Sunday, February 3, 2013

Enoch Homer Pardee (1829-1896) - Oakland's 18th Mayor

The Pardee Family Plot

Enoch Home Pardee was born on April 1, 1829 in Rochester, New York to a French father and a German mother. The family moved to Michigan when Enoch was seven years old. He was purported to have been a decent ventriloquist and magician in his early years.

After being cured of the rare eye disease called Egyptian opthamalia by a Dr. Bigelow in Detroit, who had himself been blind for ten years, he studied with the doctor and attended Ann Arbor College to become an "oculist."

He came to California in 1849 abouard the steamer Panama, landing in San Diego and eventually arriving in San Francisco in January 1850. He went to Marysville working as an auctioneer for an "ounce" a day before heading to the mines where he made a small fortune. He made another small fortune working as a doctor treating people afflicted with cholera, but he almost died from the disease himself.

The Pardee home in Oakland
He returned from the mines in 1851 and became a leading doctor in San Francisco where he opened a practice on on Brenham Place (now Walter U. Lum Place) and later at 737 Clay St. In 1865, he returned to the Midwest to attend Rush Medical College in Chicago. He returned to San Francisco two years later to resume his practice. A noted marksman, he first visited Oakland to hunt quail and rabbits in 1852, but returned permanently in 1867 and built an Italianate villa at 672 Eleventh Street. The house still stands today on the outskirts of downtown Oakland as a museum. His wife and distant cousin Mary Elizabeth died in 1870 at the age of forty.

A staunch Republican and strict Unionist, he attended the first organizing meeting of the Republican Party in San Francisco. He quickly jumped in Oakland politics, getting elected to four terms on the city council (1869–1872), including one as president (1871), as well as to the State Assembly (1871–72) and State Senate (1879–82).  He served two terms as Oakland's 18th mayor (1876 and 1877).

Pardee was elected mayor against the backdrop of a nationwide economic depression, with growing labor unrest and agitation against "the Chinese" here in Oakland. He was confronted with mass demonstrations demanding an end to all immigration and issuing threats to burn down Oakland's Chinatown, then consisting of seventeen buildings located between Grove and Jefferson Streets, beside the railroad on Seventh Street.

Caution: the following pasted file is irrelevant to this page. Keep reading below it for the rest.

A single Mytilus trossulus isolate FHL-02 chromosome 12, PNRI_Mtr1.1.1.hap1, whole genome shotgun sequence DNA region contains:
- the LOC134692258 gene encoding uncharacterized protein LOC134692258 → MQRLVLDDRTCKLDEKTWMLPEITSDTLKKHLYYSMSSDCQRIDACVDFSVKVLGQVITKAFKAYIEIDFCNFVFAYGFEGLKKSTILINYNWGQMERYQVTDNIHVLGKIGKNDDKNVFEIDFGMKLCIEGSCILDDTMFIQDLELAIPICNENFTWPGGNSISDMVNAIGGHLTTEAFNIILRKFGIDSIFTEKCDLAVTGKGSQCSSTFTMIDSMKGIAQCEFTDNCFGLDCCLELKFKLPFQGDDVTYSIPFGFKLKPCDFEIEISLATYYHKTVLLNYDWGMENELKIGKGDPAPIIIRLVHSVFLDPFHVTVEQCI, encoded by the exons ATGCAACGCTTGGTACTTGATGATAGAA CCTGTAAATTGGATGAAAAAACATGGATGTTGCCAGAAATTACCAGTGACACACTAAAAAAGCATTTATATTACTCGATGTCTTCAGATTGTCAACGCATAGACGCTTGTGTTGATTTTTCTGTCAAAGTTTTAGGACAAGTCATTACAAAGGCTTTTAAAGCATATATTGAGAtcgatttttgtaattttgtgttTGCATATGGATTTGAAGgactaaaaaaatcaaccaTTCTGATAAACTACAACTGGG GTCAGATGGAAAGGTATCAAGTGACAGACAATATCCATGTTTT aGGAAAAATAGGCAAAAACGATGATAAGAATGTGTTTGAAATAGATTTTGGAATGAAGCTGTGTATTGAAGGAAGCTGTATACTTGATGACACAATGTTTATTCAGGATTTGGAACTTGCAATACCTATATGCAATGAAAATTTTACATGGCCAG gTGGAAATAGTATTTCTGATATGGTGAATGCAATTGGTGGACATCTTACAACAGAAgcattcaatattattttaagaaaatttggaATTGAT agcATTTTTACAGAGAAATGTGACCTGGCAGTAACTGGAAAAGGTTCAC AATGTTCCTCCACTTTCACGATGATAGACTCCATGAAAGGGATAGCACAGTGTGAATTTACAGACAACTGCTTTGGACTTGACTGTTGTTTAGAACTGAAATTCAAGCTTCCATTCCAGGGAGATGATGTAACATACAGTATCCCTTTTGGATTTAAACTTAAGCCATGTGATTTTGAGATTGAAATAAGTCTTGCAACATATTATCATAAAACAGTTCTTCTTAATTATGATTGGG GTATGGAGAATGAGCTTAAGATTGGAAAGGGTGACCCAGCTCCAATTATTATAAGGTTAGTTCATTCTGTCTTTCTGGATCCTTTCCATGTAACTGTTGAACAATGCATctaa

Pardee fought off a revolt within the Republican party and won re¬election in 1877, but his second term was characterized by such turmoil as the suspicious fire which destroyed City Hall on August 25, 1877; the declaration of martial law by Mayor Pardee; the creation of a deputized committee of safety, or Posse comitatus (common law), of almost 1,000 men; and the formation of two dissident political parties - the Workingmen's and the Citizens'.

Oakland's First Unitarian Church
He was a co-founder of both the First Unitarian Church of Oakland and the Athenian Club, which he served as its first president. He died on September 21, 1896, and is buried at Mountain View, beside his son, George, the twenty-ninth mayor of Oakland.

His only son, George Pardee, would become the 29th mayor of Oakland and the 21st Governor of California. 

[Sources: The San Francisco Call, Oakland Tribune, Wikipedia, State of California website]

Captain James Kellogg Remington (1844-1907) - Captain of largest boat on San Francisco Bay


Captain James Kellogg Remington was born in New Salem, Massachusetts in 1844 to William and Sussana Remington.

He was the second captain of the steamer Solano, which was the largest boat sailing on San Francisco Bay. The boat was 424' long and over 116' wide with four tracks for railroad cars. It contained two independent vertical walking beam engines, each having a 5' diameter piston and an eleven foot up and down stroke developing 2,252 horsepower each. On her sides were two independent wheels each 30' in diameter with a 24" diameter shaft and 24 buckets.

The Solano carried entire trains across the Carquinez Strait between Benicia and Port Costa, California, on the Central Pacific and the Southern Pacific mainline connecting Sacramento with Oakland on the extension of the original Transcontinental Railroad. The crossing was about 1 mile and was considered the busiest train ferry in the world. In 1904, the Solano handled approximately 115,000 freight cars and 56,000 passenger cars in one year, an average of 315 freight cars and 153 passenger cars daily, 365 days a year.  In 1904, she was making between thirty six and forty six crossings every 24 hours, an average of one trip every 31 to 40 minutes, day and night, seven days a week, 365 days a year.

The Solano

The Solano made her first trip on November 24, 1879, and Remington was the second captain of the steamer under Captain Elijah Morton. Previously,  he had been a mate on the steamer Capitol, and also filled a like position on the steamers Transit and Thoroughfare, plying between San Francisco and Oakland.

A serious nose infection forced him to retire as captain of the Solano. After his health improved he captained some San Francisco ferry boats.

He was married to his wife Lucy in 1875 and had three children, Maud Thompson, Herbert Remington and Orie Remington.

[Sources include Oakland Tribune, and Central Pacific Railroad Discussion Group]